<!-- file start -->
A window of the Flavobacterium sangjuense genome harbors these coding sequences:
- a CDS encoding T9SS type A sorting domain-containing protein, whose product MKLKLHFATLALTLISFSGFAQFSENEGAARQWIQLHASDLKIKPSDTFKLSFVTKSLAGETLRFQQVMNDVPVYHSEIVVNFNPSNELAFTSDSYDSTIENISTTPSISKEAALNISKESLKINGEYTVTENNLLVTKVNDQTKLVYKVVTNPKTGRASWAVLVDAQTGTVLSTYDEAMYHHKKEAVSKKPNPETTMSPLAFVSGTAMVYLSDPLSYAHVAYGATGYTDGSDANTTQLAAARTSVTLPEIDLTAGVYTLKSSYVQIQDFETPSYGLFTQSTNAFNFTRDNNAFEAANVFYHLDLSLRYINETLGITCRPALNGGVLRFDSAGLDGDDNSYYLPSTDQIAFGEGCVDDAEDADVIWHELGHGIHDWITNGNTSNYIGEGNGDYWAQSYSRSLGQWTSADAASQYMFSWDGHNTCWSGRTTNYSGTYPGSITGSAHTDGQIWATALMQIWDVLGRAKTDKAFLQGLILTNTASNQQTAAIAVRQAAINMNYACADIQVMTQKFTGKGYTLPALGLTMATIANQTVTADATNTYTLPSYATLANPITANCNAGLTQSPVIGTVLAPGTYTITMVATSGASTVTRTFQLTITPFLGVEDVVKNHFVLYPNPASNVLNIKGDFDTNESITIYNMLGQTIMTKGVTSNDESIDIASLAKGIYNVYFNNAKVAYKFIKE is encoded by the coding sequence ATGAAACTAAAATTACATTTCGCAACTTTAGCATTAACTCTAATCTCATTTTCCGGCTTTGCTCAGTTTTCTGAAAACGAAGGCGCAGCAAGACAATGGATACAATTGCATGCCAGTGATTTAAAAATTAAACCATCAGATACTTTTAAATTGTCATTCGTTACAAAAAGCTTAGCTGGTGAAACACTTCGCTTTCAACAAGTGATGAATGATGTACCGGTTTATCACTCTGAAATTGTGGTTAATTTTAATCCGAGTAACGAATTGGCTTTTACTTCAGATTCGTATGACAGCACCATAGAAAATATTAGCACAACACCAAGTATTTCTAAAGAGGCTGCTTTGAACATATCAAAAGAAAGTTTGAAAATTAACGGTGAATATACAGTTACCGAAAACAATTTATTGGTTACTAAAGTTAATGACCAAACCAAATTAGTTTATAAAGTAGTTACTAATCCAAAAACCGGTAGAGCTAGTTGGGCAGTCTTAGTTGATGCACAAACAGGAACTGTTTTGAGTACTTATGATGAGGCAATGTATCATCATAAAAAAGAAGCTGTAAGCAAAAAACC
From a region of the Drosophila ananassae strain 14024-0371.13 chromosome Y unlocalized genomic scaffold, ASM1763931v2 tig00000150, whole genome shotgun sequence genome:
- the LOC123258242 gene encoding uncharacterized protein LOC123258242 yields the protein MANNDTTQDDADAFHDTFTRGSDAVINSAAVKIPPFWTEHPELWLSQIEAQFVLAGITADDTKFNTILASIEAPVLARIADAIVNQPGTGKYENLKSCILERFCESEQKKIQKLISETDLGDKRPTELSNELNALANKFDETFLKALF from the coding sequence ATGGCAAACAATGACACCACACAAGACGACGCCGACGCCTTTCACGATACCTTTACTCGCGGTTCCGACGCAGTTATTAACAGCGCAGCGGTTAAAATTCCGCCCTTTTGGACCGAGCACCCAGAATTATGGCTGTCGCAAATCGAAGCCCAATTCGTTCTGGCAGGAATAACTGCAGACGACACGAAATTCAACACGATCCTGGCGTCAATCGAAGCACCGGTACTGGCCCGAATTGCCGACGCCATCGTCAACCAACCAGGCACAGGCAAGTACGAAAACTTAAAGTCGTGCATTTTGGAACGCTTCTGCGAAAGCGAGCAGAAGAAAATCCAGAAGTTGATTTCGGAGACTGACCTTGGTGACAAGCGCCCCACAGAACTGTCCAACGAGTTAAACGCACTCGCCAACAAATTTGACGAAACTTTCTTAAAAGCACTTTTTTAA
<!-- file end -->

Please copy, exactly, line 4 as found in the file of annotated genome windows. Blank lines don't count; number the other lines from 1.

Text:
- the LOC123258242 gene encoding uncharacterized protein LOC123258242 yields the protein MANNDTTQDDADAFHDTFTRGSDAVINSAAVKIPPFWTEHPELWLSQIEAQFVLAGITADDTKFNTILASIEAPVLARIADAIVNQPGTGKYENLKSCILERFCESEQKKIQKLISETDLGDKRPTELSNELNALANKFDETFLKALF from the coding sequence ATGGCAAACAATGACACCACACAAGACGACGCCGACGCCTTTCACGATACCTTTACTCGCGGTTCCGACGCAGTTATTAACAGCGCAGCGGTTAAAATTCCGCCCTTTTGGACCGAGCACCCAGAATTATGGCTGTCGCAAATCGAAGCCCAATTCGTTCTGGCAGGAATAACTGCAGACGACACGAAATTCAACACGATCCTGGCGTCAATCGAAGCACCGGTACTGGCCCGAATTGCCGACGCCATCGTCAACCAACCAGGCACAGGCAAGTACGAAAACTTAAAGTCGTGCATTTTGGAACGCTTCTGCGAAAGCGAGCAGAAGAAAATCCAGAAGTTGATTTCGGAGACTGACCTTGGTGACAAGCGCCCCACAGAACTGTCCAACGAGTTAAACGCACTCGCCAACAAATTTGACGAAACTTTCTTAAAAGCACTTTTTTAA